This article about Karen A. Klein’s series of Cabinets of Curiosities, by Meredith E. Lewis, first appeared in the January/February 2012 issue of The Artist’s Magazine.
Many of Karen A. Klein’s paintings nod to an earlier (and older) enthrallment with natural ephemera and rare oddities. Beginning in the 16th century in continental Europe, objects of known and unknown origin were sometimes housed in magnificent “cabinets of curiosities” or “rooms of wonder,” wherein they could be examined for the purpose of classification and for the pure enjoyment of viewing a bevy of riches in a small space.
Recently Karen A. Klein has been decorating her own cabinets with panels painted to depict various phenomena—living, inert and cosmic alike. Her current project is assembling a series of cabinets in her dining room in such a way that the room itself will serve as the grandest cabinet of all—an homage to life and her life’s work as an artist. She’s documenting this project on her blog, roomforcuriosity.blogspot.com.
Adjacent doors on Karen A. Klein’s cabinets suggest taxonomic connections, both real and imagined, and yet the artist’s desire to forge such meaning in her work—to suggest associations between seemingly disparate objects or living things—predates the physical construction of the cabinets themselves. “My son pointed out to me that when I started making actual cabinets of curiosities, I’d already been doing that in my drawing,” she says. “Each piece is a small collection of objects that work together as a narrative.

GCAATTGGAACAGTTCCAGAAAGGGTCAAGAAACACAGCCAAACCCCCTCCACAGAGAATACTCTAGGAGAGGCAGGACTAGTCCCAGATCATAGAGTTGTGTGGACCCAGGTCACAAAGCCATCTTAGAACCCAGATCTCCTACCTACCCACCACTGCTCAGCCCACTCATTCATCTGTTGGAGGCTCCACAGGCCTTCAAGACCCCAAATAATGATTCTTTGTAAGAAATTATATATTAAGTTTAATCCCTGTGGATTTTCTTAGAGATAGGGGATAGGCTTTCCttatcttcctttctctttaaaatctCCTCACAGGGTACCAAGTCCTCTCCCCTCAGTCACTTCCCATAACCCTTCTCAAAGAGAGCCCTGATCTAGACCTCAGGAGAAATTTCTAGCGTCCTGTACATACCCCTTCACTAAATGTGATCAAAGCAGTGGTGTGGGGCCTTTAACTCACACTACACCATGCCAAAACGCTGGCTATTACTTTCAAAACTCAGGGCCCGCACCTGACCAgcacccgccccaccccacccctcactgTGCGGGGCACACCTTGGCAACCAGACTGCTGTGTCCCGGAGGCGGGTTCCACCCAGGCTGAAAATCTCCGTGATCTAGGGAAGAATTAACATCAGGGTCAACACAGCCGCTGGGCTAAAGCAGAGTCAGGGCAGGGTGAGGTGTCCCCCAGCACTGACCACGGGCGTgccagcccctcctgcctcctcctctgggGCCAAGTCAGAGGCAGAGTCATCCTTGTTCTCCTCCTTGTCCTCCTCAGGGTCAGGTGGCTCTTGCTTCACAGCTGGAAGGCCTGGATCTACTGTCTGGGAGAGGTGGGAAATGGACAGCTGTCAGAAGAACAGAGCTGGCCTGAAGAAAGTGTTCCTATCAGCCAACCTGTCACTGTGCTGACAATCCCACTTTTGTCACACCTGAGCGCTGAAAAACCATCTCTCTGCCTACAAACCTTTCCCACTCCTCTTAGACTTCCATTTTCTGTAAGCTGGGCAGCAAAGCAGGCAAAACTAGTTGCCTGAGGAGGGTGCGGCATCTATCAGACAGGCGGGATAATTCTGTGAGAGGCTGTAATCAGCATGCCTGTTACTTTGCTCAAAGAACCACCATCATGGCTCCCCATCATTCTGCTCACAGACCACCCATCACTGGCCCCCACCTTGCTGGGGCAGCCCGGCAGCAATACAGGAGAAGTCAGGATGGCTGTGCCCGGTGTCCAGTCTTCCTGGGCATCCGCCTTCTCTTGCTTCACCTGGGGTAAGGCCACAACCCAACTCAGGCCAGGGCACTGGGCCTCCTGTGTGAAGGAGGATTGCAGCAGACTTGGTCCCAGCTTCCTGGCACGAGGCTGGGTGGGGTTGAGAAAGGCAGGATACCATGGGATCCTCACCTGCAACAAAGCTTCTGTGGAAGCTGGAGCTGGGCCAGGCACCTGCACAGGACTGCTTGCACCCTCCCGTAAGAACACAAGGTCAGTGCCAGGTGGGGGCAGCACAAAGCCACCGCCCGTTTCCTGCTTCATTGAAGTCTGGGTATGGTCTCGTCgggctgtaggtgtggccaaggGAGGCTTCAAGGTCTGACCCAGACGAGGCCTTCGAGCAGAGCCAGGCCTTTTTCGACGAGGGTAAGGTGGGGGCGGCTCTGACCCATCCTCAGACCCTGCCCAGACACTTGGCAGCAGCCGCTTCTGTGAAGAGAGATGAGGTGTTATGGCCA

“What has changed,” Karen A. Klein explains, “is that I’m now combining groups of drawings that need to work as a collection. But actually the project’s even going beyond that to the point where I’m trying to make a whole room work as one piece of art. The outsides and the insides of the cabinets are filled with drawings and objects and books that I’m making. The entire undertaking is very challenging and exciting and might well occupy my thoughts and work for the rest of my life!”
In the images on the doors of the Sky Cabinet (at top), Karen A. Klein connects terrestrial subjects with their partners in the sky. “The Saturniidae moth hovers over the planet Saturn,” she explains. “The emperor scorpion is paired with the constellation Scorpio, and the moon rises with a luna moth.” The artist based the background for each drawing on a photo taken by the Hubble spacecraft.
Mars (above is one of four panels representing planets on the face of the Sky Cabinet. “The planet Mars is paired with the elephant beetle Megasoma mars,” says Karen A. Klein. “The background is an impression of the globular star cluster Omega Centauri.”
Learn More About Karen A. Klein
- “Step-by-Step Flowers in Watercolor and Colored Pencil” – free online demonstration by Karen A Klein
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